I have a candidate for a good writer--and today is her birthday, so recognition is not only merited but timely. Flannery O'Connor.
A prototypical story of hers, one of the best, is "A Good Man is Hard to Find." If you've never read it, you can go to the link, and read. It is a disturbing story. It centers on a family going on vacation. The son and his wife, along with three children, are accompanied by the matriarch of the family. She is one of the central characters. She is a complaining nagging domineering woman. She complains about their vacation destination. She begins to obsess about an escaped convict called the Misfit.
After a lunch stop, she recalls a house with secret passages that she believes is along the route they are taking. The family diverts to visit the house--and then the matriarch realizes that the house is not even in the state where they are traveling. She becomes flustered, her cat becomes agitated, and in the ensuing ruckus, their car crashes. As they assess their situation, another car approaches, and soon some people begin approaching them. It is none other than the Misfit and his cohorts.
The family is taken captive and the matriarch cannot shut up. Eventually, she begins babbling about salvation, realizing the potential evil of the Misfit, and begging him to turn to Jesus. Of course, he is not persuaded by her newly found grace. I won't characterize the unraveling of the story. But it is indeed a grim tale.
The themes that Flannery O'Connor explores focus on the possibility of redemption. She is always identified as a Christian writer. It may be difficult to discern that strain in her writing, yet it is undeniably there. You can read a fuller treatment of her themes here.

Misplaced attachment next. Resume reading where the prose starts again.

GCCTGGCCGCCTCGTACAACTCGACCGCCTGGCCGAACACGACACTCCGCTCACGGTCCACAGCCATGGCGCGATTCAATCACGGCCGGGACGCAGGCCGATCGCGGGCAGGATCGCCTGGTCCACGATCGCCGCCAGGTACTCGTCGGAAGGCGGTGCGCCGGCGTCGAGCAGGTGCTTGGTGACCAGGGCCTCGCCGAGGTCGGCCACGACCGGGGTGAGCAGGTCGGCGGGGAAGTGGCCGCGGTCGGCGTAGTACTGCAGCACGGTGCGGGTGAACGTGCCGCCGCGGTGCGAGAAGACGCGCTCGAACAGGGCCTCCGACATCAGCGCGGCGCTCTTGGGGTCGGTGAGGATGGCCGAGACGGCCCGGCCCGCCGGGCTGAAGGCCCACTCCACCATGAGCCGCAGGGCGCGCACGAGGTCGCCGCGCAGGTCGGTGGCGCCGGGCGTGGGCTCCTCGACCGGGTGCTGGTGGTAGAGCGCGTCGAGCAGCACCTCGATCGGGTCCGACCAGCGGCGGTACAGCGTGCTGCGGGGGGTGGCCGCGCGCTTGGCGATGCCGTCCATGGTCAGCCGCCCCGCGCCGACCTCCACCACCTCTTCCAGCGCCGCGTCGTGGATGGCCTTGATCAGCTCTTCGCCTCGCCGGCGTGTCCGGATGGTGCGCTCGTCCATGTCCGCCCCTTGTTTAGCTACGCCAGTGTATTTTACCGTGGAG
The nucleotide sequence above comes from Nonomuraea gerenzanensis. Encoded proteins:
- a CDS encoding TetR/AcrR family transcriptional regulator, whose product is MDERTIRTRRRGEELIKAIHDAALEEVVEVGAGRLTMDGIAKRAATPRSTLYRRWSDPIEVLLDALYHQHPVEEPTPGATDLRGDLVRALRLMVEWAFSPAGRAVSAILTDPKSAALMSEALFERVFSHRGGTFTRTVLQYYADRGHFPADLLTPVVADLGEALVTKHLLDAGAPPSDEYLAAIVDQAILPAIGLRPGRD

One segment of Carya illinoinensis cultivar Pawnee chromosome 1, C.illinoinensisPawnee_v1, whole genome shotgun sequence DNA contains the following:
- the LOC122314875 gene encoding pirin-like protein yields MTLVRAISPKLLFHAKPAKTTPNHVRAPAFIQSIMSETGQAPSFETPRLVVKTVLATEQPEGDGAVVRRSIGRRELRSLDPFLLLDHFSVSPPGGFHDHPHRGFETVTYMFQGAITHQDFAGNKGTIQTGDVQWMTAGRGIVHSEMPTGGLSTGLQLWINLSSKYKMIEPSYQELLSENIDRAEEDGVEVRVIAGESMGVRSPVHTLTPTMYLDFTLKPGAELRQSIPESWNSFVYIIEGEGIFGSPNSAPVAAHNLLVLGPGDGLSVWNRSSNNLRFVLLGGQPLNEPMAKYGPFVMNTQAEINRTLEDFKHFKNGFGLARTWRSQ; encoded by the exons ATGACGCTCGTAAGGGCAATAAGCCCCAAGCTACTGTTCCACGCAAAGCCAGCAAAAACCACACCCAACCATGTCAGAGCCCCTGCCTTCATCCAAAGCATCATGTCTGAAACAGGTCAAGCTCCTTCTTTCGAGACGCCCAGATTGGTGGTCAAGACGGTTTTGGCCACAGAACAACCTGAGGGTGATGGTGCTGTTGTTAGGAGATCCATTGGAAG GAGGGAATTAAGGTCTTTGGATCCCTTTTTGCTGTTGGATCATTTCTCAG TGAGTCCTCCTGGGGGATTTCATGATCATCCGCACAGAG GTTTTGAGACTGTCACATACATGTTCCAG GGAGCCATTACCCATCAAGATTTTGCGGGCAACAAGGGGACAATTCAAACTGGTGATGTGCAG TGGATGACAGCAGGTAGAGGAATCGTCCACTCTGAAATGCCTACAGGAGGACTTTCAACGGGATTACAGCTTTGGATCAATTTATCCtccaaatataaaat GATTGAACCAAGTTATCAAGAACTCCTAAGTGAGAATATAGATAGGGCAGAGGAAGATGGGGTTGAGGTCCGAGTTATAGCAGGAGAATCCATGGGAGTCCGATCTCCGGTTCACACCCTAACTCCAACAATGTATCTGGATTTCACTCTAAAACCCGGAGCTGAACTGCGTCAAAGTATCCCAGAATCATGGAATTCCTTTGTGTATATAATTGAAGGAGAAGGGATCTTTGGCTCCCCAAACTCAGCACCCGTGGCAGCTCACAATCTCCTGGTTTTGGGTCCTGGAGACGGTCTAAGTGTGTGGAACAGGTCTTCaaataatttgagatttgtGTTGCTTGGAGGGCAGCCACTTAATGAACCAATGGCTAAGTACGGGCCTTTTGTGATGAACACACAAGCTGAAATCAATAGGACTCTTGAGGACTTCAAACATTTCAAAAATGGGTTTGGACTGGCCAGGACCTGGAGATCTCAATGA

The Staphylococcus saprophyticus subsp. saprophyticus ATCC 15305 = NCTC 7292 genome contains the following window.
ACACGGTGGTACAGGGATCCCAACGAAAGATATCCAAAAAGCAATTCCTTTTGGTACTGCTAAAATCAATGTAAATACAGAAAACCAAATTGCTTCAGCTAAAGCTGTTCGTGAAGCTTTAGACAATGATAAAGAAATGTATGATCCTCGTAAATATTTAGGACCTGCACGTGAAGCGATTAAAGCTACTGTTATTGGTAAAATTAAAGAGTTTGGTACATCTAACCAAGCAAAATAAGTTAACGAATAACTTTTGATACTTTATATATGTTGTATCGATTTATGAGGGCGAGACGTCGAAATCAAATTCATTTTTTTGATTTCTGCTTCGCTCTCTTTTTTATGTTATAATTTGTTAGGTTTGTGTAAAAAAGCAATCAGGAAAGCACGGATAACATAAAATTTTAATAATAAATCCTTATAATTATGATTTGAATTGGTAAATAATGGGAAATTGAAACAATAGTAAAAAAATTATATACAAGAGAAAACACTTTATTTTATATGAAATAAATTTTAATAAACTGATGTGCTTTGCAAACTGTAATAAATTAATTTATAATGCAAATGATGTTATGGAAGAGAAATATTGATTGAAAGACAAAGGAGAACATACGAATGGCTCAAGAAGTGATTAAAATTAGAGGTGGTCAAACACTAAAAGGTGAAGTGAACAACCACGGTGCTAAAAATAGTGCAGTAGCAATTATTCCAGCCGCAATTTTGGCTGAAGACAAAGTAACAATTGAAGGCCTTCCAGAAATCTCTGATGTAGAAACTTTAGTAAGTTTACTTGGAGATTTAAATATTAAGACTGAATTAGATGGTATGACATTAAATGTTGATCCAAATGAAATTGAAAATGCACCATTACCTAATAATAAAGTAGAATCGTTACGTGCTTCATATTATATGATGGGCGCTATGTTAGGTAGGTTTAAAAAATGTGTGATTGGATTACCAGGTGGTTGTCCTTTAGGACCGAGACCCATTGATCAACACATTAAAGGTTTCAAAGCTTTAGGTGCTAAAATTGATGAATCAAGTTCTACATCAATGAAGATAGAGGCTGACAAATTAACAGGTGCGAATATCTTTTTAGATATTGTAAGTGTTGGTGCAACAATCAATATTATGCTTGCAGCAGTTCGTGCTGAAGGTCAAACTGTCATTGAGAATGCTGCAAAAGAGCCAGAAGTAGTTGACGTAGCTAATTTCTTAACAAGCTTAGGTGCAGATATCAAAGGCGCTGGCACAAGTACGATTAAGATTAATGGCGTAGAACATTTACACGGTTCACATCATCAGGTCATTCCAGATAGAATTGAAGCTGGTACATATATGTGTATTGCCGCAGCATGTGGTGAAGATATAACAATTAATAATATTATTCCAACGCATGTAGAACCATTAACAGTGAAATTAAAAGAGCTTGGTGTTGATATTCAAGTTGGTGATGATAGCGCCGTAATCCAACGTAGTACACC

Her stories are dark--no question. She is sometimes identified as being a Southern Gothic writer. But it is not unreasonable to see how they emerged from the crucible of her own life.
She was an only child whose father died in 1941, of lupus, when she was only 16. Ten years later, when she was 26, she was diagnosed with lupus from which she suffered the remainder of her life.
She never married, continuing to live with her mother on the family farm. She loved birds of all sorts, including peacocks. As a young girl, she had taught a chicken to walk backwards--which garnered her some fame. She wryly noted that "When I was six I had a chicken that walked backward and was in the news. I was in it too with the chicken. I was just there to assist the chicken but it was the high point in my life. Everything since has been anticlimax."
At age 39, she died of complications of lupus.
Her small body of work is extraordinary. I can think of no other writer who wrote the kind of stories she did. The characters are grotesque, yet they are searching for the same thing we all yearn for. Her humor is grim, while her vision is clear-eyed.
While I do love Flannery O'Connor's dark vision in her stories, I have another reason to love her. As someone who taught writing at times in my career, I love what she had to say about that:
"Everywhere I go, I'm asked if I think the universities stifle writers. My opinion is that they don't stifle enough of them. There's many a best seller that could have been prevented by a good teacher."
I am not sure if I did my part, but I hope I dissuaded some from writing best sellers!
Happy birthday, Flannery!